Having been on the move almost non-stop for the last fortnight, I deemed this location paradisiacal enough to take a day off and ‘go slow’ (as per the island’s mantra). It was an overcast day, which was ideal for my planned stroll around the circumference of the Caye. It measures a mere eight kilometres from head-to-toe, and just a mile in width, so a couple of hours was more than enough to visit the nature reserve, football field, basketball court, post office, both cemeteries and the infamous ‘Split’.

In 1961, the island was almost three times its current size. That was until Hurricane Hattie struck and formed a narrow waterway splitting the island in two. The locals, upon finding this new waterway rather useful for their dugout canoes, hand dredged it yet further and ‘The Split’ was born. Nowadays, The Lazy Lizard bar sits on one side of The Split, affording backpackers like myself the perfect location to grab a few Belikin whilst dipping our somnolent soles in the Caribbean. Just slightly more idyllic than Barry Island.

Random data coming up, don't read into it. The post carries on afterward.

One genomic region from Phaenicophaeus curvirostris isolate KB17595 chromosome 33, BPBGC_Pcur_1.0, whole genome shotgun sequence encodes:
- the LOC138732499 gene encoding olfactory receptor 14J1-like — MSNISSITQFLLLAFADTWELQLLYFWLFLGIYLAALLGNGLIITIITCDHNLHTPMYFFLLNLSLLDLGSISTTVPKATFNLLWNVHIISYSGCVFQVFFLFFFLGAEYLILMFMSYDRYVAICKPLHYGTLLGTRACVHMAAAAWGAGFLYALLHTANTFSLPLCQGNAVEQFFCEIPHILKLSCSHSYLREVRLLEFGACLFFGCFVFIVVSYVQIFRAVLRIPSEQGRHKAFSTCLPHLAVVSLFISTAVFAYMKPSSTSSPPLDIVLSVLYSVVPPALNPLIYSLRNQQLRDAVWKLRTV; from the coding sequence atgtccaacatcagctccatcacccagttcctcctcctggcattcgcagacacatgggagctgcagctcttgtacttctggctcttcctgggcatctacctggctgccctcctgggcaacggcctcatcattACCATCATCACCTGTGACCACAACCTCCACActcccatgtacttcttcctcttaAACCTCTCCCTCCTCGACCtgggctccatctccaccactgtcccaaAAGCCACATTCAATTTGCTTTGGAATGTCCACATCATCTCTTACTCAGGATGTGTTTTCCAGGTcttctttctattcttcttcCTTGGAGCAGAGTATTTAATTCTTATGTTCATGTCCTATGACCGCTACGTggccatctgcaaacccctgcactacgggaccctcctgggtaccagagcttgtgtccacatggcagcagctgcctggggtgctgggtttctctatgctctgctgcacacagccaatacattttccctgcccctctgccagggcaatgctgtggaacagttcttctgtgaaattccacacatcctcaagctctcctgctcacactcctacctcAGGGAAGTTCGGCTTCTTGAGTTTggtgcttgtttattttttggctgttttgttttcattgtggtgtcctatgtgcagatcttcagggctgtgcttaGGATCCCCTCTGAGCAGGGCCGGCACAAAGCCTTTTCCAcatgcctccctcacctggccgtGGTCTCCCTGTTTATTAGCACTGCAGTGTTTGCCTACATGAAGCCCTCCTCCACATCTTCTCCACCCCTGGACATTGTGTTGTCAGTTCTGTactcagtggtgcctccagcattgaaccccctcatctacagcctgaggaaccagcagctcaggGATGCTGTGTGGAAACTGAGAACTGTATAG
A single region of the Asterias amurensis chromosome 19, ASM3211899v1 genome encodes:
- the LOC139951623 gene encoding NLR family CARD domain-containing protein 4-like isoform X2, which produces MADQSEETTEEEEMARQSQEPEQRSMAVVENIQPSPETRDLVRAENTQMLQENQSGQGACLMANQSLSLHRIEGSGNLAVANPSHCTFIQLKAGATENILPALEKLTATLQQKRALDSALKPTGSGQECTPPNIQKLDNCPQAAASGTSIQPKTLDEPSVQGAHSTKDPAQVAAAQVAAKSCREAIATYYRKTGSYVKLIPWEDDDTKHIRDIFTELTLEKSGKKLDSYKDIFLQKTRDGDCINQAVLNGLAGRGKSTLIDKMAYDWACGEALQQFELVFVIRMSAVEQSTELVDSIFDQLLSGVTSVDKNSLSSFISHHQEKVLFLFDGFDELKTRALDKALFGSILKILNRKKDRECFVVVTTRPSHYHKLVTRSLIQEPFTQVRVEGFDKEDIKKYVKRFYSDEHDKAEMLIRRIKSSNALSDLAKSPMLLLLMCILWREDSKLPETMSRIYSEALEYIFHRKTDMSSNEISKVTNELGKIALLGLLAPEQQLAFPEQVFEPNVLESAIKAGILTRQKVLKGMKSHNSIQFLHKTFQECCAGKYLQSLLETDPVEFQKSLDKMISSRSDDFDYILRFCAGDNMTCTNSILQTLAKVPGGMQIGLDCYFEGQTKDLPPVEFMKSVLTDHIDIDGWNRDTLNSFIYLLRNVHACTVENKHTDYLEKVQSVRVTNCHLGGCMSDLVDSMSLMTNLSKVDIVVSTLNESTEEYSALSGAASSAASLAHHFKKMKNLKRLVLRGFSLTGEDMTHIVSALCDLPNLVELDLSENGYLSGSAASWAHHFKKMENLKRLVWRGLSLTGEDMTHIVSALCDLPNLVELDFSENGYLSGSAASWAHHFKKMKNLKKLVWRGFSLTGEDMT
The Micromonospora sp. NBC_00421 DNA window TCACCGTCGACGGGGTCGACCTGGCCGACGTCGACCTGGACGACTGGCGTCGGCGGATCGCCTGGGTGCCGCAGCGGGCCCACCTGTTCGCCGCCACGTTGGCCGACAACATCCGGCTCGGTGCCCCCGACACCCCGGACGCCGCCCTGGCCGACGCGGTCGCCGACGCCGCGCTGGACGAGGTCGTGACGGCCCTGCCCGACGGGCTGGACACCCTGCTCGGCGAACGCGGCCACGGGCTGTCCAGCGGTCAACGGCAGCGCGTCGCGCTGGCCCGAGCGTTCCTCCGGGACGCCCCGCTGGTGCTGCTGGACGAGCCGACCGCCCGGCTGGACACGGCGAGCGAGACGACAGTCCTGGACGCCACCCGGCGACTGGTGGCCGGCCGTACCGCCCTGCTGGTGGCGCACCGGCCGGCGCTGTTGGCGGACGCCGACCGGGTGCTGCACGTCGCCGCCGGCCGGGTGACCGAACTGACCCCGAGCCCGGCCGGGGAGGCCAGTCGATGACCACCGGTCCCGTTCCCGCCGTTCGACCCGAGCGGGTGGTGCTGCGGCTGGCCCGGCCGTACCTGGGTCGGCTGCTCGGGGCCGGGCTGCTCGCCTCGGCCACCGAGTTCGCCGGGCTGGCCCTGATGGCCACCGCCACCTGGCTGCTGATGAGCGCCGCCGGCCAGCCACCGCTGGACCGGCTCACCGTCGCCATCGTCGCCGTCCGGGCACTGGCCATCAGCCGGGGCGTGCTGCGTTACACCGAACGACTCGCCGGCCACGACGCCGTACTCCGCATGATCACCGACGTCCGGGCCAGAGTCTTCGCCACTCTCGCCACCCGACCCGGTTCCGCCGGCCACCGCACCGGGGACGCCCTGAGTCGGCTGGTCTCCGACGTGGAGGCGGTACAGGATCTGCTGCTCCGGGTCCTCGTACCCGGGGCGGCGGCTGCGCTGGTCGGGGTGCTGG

Day 68 – Caye Caulker, Belize

There’s a good chance that if you’re on your way to Caye Caulker, you’re going to want to do some form of subaquatic activity – either scuba diving in Jacques Cousteau’s Great Blue Hole or snorkelling in Shark Ray Alley slightly closer to shore (that location doesn’t sound ominous at all). After all, when was the last time you heard of a stingray harming a human? Never. I flipped a coin and ended up with the nearer, and far cheaper, option…

On the way out to the reef, we fed a school of giant tarpon (getting a little gnaw on the knuckles in the process) as well as searched for the infamous Belizean manatee, but to no avail. We were then handed our snorkelling apparatus, a plastic cup of spiced rum and told to not to worry about the sharks, they were virtually harmless – it was the stingrays that’d get ‘ya. Ah.

Well, it was like feeding time at the Tory Party Conference when we arrived – both sharks and rays alike were awaiting our nourishing gifts – and in we dove. Trying to keep the nimble rays face-on, whilst avoiding the protruding fins of nurse sharks was quite the challenge, and one that I never considered would be an obstacle in my life, but here we are. The more rum we consumed, the more entertaining the dives became until we deemed it best to head back to the island and continue the Caribbean revelry at the Lizard. Ochan!